Is sales science or art? Three new books offer systems for selling designed to boost the close rate of even the best salespeople. In The Science of Sales Success: A Proven System for High-Profit Repeatable Results (Amacom), author John Costell shares the secrets that propelled him from rookie salesperson to national sales manager of Fortune 500 company York International within three years of graduating college. He also provides examples, charts, and worksheets to guide readers through his sales process.
Amacom also released Selling Without Selling: 4 1/2 Steps to Success, by sales star Carol Super, who reveals the strategies she uses to outperform colleagues two- or threefold, year after year. She shares her secrets for improving communication skills, improving buyer confidence, overcoming obstacles, and selling so the deal closes itself.
Author and sales trainer Jeffrey Gitomer packs his top strategies into The Sales Bible: The Ultimate Sales Resource (John Wiley & Sons). Gitomer gives advice on guaranteeing meetings with decision-makers, eliminating objections, building loyalty, and doubling sales.
How many of the top-25 brands from 80 years ago are leaders today? Find the answer to that question and others in the brand management quiz in Brand Aid: An Easy Reference Guide to Solving Your Toughest Branding Problems and Strengthening Your Market Position (Amacom). Author and BrandForward President Brad VanAuken also offers a comprehensive guide to the brand management process, a blueprint for building high-impact brands, and a troubleshooting guide for resolving complex brand issues, including solutions for the 22 most common branding problems. The book includes a brand audit readers can conduct to determine the strengths and weaknesses of their companies' brand strategies.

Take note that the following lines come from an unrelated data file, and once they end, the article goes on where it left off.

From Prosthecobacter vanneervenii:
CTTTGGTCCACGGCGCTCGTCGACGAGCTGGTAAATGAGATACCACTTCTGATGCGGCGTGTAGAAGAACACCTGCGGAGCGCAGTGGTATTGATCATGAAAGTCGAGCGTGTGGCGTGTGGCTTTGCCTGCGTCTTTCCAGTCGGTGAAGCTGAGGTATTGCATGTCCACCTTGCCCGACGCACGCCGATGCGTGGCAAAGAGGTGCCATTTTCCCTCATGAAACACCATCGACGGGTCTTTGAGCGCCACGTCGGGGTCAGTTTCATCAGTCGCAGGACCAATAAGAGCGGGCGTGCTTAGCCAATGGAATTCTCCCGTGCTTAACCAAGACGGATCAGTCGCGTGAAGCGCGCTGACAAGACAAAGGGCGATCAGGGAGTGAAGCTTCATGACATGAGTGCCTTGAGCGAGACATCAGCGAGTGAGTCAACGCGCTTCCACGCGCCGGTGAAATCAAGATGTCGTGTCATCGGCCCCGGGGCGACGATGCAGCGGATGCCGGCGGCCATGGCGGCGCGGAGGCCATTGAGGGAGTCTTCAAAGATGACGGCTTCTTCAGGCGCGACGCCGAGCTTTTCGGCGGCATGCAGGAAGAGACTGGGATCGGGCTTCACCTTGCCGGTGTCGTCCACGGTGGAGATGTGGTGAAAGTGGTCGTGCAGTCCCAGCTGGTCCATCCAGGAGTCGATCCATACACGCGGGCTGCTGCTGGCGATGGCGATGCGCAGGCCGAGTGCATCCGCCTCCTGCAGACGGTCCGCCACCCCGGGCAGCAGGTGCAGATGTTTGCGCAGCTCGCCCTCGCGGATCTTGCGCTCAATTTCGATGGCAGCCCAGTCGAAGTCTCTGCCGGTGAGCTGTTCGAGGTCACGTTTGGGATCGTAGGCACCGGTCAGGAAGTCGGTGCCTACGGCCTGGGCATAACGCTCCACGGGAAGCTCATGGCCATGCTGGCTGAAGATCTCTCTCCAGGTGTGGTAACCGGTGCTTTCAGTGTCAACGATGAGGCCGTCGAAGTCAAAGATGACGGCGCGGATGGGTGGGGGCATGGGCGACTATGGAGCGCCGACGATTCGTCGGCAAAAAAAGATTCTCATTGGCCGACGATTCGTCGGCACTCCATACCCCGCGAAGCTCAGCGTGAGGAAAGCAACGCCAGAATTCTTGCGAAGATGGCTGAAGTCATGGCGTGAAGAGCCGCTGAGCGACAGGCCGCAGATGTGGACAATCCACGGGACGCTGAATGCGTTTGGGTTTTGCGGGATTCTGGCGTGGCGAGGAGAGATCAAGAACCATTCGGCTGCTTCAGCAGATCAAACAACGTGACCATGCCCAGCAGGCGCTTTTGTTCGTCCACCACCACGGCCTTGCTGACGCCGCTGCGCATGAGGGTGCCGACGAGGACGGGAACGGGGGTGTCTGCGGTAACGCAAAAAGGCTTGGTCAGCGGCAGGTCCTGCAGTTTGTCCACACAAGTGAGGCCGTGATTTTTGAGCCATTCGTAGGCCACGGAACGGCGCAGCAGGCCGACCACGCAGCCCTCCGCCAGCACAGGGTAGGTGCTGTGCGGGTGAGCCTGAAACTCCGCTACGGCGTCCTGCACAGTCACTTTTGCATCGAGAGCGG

It's not enough to simply build a brand, companies must also protect that brand over the long term. In Defending the Brand: Aggressive Strategies for Protecting Your Brand in the Online Arena (Amacom) author Brian Murray suggests sales, marketing, and business intelligence tactics to preserve brand equity and retain the potentially lost revenue that can result from such threats as piracy and unwanted brand association. Murray illustrates his points with case studies from companies like Home Depot, Disney, and the Red Cross.
Other Page Turners
Broadband and mobile networks are bringing businesses closer together than ever before. In Living Networks: Leading Your Company, Customers, and Partners in the Hyper-Connected Economy (Prentice Hall/Financial Times), author Ross Dawson explains how to leverage these networks to create a competitive advantage through such means as marketing, business intelligence, and customer feedback. He discusses how these networks are creating new rules for business relationships and what those rules are. And he explains how to seize the opportunities and mitigate the risks that these growing networks present.
Another technology changing the rules of business is Voice over Internet Protocol (VoIP). In The Call Heard 'Round the World: Voice Over Internet Protocol and the Quest for Convergence (Amacom), author David Greenblatt provides insight on the VoIP industry, the development of convergent systems and how that convergence will improve related products and services, and the impact that VoIP is having on business.